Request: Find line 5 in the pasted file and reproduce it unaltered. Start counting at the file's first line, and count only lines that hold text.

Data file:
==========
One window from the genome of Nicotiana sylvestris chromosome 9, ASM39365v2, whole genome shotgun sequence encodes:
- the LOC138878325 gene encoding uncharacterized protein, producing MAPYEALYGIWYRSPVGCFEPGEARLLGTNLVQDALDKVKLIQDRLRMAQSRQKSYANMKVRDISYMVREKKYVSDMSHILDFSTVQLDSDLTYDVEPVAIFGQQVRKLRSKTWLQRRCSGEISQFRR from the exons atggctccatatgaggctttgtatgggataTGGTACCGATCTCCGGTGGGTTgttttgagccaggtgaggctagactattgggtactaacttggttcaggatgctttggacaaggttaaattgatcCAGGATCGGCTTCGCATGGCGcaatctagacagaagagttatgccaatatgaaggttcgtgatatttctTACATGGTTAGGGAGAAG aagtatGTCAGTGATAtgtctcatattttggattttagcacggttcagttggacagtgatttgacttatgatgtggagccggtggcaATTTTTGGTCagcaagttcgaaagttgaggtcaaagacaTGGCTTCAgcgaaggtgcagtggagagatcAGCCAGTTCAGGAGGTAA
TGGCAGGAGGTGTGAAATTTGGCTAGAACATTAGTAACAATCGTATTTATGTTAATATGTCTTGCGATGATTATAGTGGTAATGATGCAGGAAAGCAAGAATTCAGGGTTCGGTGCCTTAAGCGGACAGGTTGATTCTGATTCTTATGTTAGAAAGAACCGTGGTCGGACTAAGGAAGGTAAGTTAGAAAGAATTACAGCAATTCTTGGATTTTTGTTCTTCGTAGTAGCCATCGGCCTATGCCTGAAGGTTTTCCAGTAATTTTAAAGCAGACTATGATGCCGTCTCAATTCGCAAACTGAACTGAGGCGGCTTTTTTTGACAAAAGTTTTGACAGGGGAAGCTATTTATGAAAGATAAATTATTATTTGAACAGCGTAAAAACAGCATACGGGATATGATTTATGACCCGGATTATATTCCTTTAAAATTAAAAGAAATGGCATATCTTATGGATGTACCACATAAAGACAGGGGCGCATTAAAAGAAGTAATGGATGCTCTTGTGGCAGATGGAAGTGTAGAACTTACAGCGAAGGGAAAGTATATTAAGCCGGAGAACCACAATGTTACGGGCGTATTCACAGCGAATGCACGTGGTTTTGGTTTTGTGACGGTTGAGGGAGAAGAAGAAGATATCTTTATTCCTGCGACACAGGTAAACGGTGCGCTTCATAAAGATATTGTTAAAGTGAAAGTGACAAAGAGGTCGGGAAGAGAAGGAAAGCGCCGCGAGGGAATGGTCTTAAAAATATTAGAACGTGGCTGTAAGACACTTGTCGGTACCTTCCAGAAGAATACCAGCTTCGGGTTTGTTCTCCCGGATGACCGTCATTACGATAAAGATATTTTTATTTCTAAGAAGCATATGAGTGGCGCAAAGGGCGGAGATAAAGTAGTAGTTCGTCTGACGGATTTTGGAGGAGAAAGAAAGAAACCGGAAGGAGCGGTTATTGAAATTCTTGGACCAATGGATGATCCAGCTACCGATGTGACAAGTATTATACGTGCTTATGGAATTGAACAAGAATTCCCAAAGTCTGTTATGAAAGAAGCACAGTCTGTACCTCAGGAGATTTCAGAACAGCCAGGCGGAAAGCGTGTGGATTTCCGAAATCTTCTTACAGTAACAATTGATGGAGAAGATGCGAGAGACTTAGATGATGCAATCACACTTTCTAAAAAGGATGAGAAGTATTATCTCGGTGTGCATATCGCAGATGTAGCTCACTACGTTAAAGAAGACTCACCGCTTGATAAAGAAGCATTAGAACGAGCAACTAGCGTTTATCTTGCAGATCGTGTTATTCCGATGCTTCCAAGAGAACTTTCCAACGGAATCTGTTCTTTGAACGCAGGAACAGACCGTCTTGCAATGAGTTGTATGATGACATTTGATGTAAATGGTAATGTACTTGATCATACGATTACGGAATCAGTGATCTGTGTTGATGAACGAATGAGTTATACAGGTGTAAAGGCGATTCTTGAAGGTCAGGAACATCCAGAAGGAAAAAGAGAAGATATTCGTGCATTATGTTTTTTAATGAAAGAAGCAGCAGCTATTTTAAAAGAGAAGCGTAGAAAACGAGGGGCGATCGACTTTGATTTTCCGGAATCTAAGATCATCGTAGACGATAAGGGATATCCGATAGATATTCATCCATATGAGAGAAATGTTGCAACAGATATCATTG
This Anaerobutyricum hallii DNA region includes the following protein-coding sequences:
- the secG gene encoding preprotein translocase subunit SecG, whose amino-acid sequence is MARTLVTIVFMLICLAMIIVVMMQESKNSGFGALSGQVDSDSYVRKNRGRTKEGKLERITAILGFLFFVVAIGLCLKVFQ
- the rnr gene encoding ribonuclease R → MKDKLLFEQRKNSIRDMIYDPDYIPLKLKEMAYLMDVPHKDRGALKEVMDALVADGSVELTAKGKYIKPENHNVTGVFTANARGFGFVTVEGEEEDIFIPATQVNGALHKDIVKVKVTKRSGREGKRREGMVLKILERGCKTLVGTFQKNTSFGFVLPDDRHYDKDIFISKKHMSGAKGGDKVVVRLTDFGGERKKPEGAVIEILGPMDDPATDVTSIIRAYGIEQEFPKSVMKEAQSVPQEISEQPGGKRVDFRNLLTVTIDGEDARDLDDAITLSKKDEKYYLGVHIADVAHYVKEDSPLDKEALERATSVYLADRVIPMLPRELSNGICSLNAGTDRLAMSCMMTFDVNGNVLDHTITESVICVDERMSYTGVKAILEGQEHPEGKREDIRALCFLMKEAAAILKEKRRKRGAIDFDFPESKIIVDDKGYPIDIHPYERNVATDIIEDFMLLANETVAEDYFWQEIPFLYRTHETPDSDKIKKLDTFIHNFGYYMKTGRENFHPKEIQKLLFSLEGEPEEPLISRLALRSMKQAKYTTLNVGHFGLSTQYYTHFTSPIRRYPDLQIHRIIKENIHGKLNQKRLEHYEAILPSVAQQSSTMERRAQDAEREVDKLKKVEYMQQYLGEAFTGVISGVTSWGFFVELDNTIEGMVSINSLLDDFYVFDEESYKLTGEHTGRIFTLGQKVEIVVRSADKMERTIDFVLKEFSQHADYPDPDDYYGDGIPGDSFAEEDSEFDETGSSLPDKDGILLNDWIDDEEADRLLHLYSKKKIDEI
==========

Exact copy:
- the secG gene encoding preprotein translocase subunit SecG, whose amino-acid sequence is MARTLVTIVFMLICLAMIIVVMMQESKNSGFGALSGQVDSDSYVRKNRGRTKEGKLERITAILGFLFFVVAIGLCLKVFQ